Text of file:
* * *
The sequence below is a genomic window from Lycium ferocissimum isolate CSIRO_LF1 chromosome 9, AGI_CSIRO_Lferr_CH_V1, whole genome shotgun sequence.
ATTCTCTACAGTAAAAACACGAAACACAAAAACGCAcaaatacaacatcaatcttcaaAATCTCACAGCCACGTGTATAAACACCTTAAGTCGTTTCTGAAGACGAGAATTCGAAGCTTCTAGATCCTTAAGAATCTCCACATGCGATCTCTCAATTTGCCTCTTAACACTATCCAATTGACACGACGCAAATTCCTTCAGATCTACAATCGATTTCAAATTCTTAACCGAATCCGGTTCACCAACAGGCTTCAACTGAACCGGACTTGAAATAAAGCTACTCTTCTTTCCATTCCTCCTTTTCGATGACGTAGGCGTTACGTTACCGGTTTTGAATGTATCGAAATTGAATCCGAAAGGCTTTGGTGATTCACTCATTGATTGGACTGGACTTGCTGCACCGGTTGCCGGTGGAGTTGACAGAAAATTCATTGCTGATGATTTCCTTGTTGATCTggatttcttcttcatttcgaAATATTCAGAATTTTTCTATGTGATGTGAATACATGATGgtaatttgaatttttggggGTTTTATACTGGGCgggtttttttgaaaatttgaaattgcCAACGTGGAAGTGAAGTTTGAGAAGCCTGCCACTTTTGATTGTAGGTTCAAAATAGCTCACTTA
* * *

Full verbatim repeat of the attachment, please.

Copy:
The sequence below is a genomic window from Lycium ferocissimum isolate CSIRO_LF1 chromosome 9, AGI_CSIRO_Lferr_CH_V1, whole genome shotgun sequence.
ATTCTCTACAGTAAAAACACGAAACACAAAAACGCAcaaatacaacatcaatcttcaaAATCTCACAGCCACGTGTATAAACACCTTAAGTCGTTTCTGAAGACGAGAATTCGAAGCTTCTAGATCCTTAAGAATCTCCACATGCGATCTCTCAATTTGCCTCTTAACACTATCCAATTGACACGACGCAAATTCCTTCAGATCTACAATCGATTTCAAATTCTTAACCGAATCCGGTTCACCAACAGGCTTCAACTGAACCGGACTTGAAATAAAGCTACTCTTCTTTCCATTCCTCCTTTTCGATGACGTAGGCGTTACGTTACCGGTTTTGAATGTATCGAAATTGAATCCGAAAGGCTTTGGTGATTCACTCATTGATTGGACTGGACTTGCTGCACCGGTTGCCGGTGGAGTTGACAGAAAATTCATTGCTGATGATTTCCTTGTTGATCTggatttcttcttcatttcgaAATATTCAGAATTTTTCTATGTGATGTGAATACATGATGgtaatttgaatttttggggGTTTTATACTGGGCgggtttttttgaaaatttgaaattgcCAACGTGGAAGTGAAGTTTGAGAAGCCTGCCACTTTTGATTGTAGGTTCAAAATAGCTCACTTA